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Small, red dot finder for daylight?


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Hi,

I have never seen a red dot finder in the flesh. Let alone owned one.
So you may safely assume zero knowledge.
I need some quick advice from direct, hands-on experience.

I thought I'd get one to speed my aim without fitting a proper finder
Really don't want to fit one one right now.
[It means major dismantling, tailpiece and baffle removal, drilling main tubes and re-balancing.]

Do these things work well in bright sunlight? This is important to me.

How small do they go? This is also important to me.

Flash shoe fitting on a 4/3 mirrorless DSLR small?

How accurate are they? Moon's width or less?

Does quality vary much between makes and/or price?

Any strong recommendations from direct personal experience in the "bijou" category?

Grateful for any advice so I can put in an order ASAP.

Thanks.  :thumbsup:
 

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I've always used red dot finders, on my dobs I've had the telrad and on the refractors the Baader Sky surfer V. They now sell a night and day variety but even the night time one still works in the day but the smallest red dot is very hard to see in the daytime.

https://www.baader-planetarium.com/en/baader-sky-surfer-v-red-dot-finder.html

The smallest setting is pretty small I could not tell you how small but it's a very small pin prick of light about the same width as a small star. As for quality you pay more you get better quality, I've always used Baader as the quality is excellent.

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I only have two unbranded versions. One is just a plain red dot and the other I can change between a dot and a cross by turning a wheel.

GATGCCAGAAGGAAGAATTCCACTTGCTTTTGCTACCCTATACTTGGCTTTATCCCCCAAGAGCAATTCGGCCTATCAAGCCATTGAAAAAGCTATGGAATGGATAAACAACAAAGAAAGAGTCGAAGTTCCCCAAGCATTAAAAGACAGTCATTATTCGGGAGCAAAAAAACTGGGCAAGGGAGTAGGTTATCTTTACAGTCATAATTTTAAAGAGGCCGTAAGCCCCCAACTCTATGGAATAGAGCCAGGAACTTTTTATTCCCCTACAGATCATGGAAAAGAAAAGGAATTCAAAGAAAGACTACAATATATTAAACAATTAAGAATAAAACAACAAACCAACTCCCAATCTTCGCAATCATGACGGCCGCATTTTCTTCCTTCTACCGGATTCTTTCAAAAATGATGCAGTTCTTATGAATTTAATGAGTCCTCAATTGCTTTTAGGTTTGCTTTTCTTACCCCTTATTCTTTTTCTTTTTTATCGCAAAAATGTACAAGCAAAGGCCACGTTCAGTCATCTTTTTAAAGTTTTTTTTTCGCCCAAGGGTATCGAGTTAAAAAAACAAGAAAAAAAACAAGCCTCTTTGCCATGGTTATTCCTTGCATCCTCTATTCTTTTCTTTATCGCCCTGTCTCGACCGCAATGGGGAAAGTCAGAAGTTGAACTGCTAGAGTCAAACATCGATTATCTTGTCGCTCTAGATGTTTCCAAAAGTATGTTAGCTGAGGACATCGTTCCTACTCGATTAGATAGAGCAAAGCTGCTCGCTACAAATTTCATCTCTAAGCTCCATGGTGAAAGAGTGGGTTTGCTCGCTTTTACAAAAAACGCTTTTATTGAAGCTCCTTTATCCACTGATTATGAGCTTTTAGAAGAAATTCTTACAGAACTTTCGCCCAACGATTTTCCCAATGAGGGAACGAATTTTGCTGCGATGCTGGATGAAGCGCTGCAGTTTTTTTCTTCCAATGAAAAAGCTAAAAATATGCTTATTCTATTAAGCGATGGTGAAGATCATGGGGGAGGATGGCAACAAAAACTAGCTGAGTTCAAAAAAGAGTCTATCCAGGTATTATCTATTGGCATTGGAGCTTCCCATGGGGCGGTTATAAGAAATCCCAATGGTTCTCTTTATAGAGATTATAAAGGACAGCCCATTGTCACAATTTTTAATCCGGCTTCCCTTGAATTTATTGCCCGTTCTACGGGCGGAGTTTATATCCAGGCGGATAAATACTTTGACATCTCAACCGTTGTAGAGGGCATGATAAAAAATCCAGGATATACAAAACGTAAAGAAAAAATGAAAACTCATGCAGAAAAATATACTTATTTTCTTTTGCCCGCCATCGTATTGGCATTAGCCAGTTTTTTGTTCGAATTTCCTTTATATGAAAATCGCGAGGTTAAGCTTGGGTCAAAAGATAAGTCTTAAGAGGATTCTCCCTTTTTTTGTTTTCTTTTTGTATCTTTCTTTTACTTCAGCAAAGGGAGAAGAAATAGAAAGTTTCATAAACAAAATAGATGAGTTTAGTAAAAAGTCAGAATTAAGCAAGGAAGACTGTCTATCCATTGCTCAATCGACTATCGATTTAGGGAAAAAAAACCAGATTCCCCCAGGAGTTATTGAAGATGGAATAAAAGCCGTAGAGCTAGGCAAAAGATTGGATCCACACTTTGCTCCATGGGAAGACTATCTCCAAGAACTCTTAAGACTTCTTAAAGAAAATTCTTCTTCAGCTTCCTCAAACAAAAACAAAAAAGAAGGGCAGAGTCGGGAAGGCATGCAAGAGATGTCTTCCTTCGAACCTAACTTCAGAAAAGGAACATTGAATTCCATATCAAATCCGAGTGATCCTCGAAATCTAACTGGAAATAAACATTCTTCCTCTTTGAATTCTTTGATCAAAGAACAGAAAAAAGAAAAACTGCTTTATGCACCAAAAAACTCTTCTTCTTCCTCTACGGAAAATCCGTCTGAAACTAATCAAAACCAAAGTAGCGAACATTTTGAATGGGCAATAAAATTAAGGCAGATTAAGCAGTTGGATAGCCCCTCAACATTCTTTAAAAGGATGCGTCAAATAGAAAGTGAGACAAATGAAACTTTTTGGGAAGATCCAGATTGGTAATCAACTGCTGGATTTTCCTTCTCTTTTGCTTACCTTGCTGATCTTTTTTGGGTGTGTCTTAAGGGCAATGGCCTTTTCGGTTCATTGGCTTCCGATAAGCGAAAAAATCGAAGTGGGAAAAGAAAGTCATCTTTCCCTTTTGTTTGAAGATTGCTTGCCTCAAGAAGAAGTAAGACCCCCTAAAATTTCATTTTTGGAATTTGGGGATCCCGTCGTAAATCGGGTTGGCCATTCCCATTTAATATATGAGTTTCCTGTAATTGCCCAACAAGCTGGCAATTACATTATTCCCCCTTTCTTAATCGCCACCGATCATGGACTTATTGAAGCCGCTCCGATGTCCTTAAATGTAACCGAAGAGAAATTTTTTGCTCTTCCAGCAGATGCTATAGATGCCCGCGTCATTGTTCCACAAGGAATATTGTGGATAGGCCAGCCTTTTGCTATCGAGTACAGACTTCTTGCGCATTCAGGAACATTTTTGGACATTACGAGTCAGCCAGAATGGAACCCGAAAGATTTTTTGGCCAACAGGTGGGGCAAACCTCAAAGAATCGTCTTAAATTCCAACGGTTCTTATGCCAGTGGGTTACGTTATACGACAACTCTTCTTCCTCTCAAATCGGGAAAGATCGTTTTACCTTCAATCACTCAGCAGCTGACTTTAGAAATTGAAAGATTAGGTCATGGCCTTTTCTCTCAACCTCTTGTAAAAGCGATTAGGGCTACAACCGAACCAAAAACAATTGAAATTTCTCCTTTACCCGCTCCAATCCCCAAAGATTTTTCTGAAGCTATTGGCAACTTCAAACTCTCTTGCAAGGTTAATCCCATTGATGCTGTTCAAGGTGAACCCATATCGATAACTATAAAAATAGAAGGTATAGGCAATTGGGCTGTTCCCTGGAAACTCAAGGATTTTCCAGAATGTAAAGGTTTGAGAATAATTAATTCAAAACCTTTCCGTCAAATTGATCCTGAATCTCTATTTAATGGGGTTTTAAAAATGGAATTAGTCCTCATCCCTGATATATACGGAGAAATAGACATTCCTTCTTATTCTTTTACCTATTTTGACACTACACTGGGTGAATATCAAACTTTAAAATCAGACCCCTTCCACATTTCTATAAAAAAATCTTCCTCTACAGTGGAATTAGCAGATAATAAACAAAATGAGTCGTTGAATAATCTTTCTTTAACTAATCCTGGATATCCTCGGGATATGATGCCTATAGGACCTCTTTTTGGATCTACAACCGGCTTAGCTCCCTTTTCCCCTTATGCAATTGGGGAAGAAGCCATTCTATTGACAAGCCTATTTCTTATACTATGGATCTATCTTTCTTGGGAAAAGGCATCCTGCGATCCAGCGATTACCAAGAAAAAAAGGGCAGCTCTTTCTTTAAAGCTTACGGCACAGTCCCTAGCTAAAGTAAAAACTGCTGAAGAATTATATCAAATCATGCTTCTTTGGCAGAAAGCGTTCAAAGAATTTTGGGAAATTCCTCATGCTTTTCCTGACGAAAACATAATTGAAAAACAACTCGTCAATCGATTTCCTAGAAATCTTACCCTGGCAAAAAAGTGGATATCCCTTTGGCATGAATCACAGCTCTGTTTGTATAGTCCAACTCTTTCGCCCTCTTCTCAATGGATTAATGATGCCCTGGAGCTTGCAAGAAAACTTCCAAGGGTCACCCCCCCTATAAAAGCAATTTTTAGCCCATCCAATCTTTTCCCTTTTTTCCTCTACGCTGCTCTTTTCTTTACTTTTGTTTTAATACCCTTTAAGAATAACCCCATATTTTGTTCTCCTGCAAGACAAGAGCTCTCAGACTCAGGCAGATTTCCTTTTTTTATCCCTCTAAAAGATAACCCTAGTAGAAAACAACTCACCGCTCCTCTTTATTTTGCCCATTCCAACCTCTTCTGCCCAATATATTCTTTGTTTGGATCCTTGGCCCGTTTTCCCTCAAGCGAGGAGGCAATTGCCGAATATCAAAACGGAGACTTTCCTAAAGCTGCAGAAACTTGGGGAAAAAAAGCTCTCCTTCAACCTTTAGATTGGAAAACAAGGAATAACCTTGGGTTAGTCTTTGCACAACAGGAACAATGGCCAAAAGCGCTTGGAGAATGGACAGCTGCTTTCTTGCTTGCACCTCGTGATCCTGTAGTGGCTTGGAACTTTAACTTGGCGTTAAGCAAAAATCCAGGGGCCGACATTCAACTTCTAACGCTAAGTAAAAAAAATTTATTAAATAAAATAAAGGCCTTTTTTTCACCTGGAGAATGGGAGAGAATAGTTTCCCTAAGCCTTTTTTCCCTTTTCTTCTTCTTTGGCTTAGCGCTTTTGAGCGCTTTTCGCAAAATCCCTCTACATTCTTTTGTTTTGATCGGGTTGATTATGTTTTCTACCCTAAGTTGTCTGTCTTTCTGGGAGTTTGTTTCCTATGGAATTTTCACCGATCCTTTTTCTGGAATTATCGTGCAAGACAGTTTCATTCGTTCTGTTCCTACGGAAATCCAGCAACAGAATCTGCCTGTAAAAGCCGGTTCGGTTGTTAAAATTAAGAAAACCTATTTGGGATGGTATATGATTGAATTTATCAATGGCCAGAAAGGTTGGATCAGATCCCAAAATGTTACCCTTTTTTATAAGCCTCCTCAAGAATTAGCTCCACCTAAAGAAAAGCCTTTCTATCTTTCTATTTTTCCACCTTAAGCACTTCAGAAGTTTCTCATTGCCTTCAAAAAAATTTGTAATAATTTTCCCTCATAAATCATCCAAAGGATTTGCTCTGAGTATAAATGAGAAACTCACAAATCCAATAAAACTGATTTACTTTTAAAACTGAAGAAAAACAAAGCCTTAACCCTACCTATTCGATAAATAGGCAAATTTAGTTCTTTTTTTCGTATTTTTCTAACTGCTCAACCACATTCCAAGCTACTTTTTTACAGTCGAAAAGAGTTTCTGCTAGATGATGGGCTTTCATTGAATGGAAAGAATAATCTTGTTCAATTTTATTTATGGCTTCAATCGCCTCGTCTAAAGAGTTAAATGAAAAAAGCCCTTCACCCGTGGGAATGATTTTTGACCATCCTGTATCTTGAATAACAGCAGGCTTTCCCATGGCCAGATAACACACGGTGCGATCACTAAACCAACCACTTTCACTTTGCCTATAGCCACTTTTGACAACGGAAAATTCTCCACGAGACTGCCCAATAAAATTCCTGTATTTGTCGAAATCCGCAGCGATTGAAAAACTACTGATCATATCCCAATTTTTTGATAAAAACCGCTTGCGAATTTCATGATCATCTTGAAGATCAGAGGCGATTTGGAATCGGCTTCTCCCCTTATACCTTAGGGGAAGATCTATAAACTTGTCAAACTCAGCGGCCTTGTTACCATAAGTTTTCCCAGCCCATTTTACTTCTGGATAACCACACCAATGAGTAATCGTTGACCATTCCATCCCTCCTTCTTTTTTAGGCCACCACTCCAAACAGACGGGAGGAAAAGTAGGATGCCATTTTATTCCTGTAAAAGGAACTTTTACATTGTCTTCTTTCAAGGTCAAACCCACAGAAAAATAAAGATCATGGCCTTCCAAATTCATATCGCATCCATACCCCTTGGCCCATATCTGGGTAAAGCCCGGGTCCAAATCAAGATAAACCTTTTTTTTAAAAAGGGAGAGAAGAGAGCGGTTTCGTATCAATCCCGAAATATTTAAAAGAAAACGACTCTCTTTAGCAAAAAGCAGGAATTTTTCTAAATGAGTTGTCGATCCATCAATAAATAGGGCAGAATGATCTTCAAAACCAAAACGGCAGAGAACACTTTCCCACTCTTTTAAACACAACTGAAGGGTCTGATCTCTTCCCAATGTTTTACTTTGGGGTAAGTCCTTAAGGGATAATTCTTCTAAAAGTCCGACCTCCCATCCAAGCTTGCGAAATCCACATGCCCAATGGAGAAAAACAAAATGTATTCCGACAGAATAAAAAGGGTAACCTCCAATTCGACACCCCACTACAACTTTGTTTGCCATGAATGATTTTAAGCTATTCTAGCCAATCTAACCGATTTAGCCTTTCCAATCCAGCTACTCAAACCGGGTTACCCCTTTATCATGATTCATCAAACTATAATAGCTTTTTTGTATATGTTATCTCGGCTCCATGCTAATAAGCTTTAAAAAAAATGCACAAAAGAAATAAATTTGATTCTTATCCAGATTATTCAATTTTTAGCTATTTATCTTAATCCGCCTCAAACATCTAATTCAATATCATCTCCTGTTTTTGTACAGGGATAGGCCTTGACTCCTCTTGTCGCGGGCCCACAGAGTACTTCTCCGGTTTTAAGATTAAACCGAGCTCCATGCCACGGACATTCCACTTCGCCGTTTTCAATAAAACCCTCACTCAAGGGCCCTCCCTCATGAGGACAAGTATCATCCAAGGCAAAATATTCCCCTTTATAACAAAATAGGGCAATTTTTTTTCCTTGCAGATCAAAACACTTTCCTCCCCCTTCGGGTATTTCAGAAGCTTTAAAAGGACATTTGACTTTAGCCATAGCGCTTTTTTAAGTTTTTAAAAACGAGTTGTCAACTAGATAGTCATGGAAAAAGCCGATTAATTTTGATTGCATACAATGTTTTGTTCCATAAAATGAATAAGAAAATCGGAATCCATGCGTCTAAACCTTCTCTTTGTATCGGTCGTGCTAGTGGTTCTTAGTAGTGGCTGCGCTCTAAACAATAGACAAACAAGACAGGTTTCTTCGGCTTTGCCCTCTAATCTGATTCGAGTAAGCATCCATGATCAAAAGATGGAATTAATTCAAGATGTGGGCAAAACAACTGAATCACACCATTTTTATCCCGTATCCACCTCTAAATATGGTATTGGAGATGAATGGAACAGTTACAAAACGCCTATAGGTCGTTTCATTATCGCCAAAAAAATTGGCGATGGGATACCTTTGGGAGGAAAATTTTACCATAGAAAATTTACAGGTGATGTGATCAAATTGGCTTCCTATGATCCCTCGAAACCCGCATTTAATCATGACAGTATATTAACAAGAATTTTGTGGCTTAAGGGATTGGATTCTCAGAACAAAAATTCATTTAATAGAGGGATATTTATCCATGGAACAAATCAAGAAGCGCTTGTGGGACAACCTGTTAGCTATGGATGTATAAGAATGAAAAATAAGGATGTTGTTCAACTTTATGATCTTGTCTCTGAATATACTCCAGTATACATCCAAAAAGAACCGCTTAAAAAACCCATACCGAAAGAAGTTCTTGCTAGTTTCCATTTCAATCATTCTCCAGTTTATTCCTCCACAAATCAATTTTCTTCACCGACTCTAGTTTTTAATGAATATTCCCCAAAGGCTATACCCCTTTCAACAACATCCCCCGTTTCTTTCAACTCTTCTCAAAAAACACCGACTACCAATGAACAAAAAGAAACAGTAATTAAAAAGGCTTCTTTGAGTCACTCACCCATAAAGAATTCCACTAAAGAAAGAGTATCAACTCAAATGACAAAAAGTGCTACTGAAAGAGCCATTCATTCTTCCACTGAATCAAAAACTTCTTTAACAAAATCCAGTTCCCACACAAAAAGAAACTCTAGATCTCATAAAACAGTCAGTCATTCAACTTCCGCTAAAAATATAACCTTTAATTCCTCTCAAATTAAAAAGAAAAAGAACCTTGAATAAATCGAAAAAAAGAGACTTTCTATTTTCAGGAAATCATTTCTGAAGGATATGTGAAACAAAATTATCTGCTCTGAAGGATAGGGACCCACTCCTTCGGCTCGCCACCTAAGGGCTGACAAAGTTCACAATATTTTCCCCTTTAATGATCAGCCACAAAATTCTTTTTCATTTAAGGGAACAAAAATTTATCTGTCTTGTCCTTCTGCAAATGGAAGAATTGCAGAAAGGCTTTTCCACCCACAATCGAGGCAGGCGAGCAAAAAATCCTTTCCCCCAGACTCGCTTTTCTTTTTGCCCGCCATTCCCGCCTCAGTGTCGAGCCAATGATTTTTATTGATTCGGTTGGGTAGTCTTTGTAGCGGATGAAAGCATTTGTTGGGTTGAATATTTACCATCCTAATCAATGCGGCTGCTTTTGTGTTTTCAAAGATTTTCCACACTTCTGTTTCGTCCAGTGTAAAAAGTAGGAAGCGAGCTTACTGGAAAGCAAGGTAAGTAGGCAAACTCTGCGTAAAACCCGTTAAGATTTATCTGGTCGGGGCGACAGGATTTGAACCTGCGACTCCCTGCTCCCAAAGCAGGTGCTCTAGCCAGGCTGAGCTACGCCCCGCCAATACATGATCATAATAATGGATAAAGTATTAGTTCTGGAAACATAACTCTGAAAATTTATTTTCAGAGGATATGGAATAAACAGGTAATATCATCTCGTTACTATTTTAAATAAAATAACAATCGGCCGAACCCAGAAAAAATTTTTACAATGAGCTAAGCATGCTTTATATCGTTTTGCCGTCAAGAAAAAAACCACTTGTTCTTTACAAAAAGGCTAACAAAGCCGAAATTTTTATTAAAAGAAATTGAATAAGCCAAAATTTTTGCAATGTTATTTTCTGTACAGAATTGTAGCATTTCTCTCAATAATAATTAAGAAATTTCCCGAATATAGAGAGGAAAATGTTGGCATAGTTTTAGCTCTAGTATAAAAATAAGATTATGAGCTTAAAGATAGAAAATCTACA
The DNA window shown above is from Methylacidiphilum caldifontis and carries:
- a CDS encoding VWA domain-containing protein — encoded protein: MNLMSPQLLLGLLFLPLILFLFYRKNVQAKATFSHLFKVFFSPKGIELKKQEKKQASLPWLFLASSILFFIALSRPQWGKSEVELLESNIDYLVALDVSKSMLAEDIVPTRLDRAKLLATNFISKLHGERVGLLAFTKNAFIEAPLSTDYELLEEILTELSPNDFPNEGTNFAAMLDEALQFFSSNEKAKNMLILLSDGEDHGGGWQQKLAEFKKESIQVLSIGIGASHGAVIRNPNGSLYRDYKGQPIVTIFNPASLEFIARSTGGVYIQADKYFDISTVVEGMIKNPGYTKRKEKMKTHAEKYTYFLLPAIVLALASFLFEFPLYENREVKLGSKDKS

Both can vary the brightness

In terms of visibility I always calibrate the finders in daylight as a first setup using the top of a tree which is about a kilometre away. I put a cross hair eyepiece in the telescope and position the cross hairs on the tree top. Using the left/right adjusters on the red dot finder I then position the dot onto the same part of the tree.

Further positioning calibration can be done at night on a star if required.

Depending on the quality of the shoe mount the repeatability from removal to reinstall is quite good

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Thanks for your helpful advice. :thumbsup:

I was referring to the small size of the finder bodywork rather than the dot.

A green spot or cross sounded like a much better idea for daylight use.
Strapped to a spotting scope for digiscoping on featureless lakes.
Or homing in on planets in my 6" refractor once I have fitted a camera and/or a Barlow and completely lost focus. :rolleyes2:

More homework definitely required!

Thanks again.

 

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I forgot to mention earlier that I made this handy 'bracket'...

IMG_0477.thumb.JPG.d93b6fa22ff3060e46eae81b051e6b9f.JPG

from a spare TeleVue 'Qwik Point' mounting block; two 15mm pipe clips
and two short 5mm machine screws & two 'nyloc' nuts and clips to the
centre horizontal bar for use with my 20x80 binoculars and RDF.  

 

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I bought a cheap red dot finder off ebay for a small scope.  It is compact and can be made very bright for daytime usage.  After all, they started out as gun sights.  Make sure to get the correct foot/shoe for your mounting needs.

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There's a vendor on CN Classifieds selling 3D printed camera flash shoe to Vixen finder mount adapters:

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Edited by Louis D
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